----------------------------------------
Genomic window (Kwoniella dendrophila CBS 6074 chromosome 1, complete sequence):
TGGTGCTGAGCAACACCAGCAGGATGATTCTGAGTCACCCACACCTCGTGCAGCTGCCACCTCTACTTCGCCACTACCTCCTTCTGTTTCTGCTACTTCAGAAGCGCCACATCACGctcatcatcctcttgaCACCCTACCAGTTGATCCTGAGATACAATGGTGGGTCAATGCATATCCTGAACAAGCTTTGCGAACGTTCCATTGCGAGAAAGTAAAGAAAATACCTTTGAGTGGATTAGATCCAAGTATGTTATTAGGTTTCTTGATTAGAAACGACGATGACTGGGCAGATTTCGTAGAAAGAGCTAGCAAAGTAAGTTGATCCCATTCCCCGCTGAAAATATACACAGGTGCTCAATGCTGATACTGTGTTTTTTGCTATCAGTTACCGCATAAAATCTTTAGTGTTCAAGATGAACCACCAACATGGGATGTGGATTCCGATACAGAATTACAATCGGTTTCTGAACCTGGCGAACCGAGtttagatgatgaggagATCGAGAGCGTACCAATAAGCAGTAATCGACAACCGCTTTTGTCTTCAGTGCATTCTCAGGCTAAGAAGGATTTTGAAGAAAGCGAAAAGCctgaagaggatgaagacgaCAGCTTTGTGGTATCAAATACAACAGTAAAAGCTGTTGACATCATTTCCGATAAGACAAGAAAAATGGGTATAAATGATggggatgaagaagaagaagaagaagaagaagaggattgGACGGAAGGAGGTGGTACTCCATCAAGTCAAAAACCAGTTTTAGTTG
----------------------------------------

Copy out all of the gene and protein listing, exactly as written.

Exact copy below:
Genomic window (Kwoniella dendrophila CBS 6074 chromosome 1, complete sequence):
TGGTGCTGAGCAACACCAGCAGGATGATTCTGAGTCACCCACACCTCGTGCAGCTGCCACCTCTACTTCGCCACTACCTCCTTCTGTTTCTGCTACTTCAGAAGCGCCACATCACGctcatcatcctcttgaCACCCTACCAGTTGATCCTGAGATACAATGGTGGGTCAATGCATATCCTGAACAAGCTTTGCGAACGTTCCATTGCGAGAAAGTAAAGAAAATACCTTTGAGTGGATTAGATCCAAGTATGTTATTAGGTTTCTTGATTAGAAACGACGATGACTGGGCAGATTTCGTAGAAAGAGCTAGCAAAGTAAGTTGATCCCATTCCCCGCTGAAAATATACACAGGTGCTCAATGCTGATACTGTGTTTTTTGCTATCAGTTACCGCATAAAATCTTTAGTGTTCAAGATGAACCACCAACATGGGATGTGGATTCCGATACAGAATTACAATCGGTTTCTGAACCTGGCGAACCGAGtttagatgatgaggagATCGAGAGCGTACCAATAAGCAGTAATCGACAACCGCTTTTGTCTTCAGTGCATTCTCAGGCTAAGAAGGATTTTGAAGAAAGCGAAAAGCctgaagaggatgaagacgaCAGCTTTGTGGTATCAAATACAACAGTAAAAGCTGTTGACATCATTTCCGATAAGACAAGAAAAATGGGTATAAATGATggggatgaagaagaagaagaagaagaagaagaggattgGACGGAAGGAGGTGGTACTCCATCAAGTCAAAAACCAGTTTTAGTTG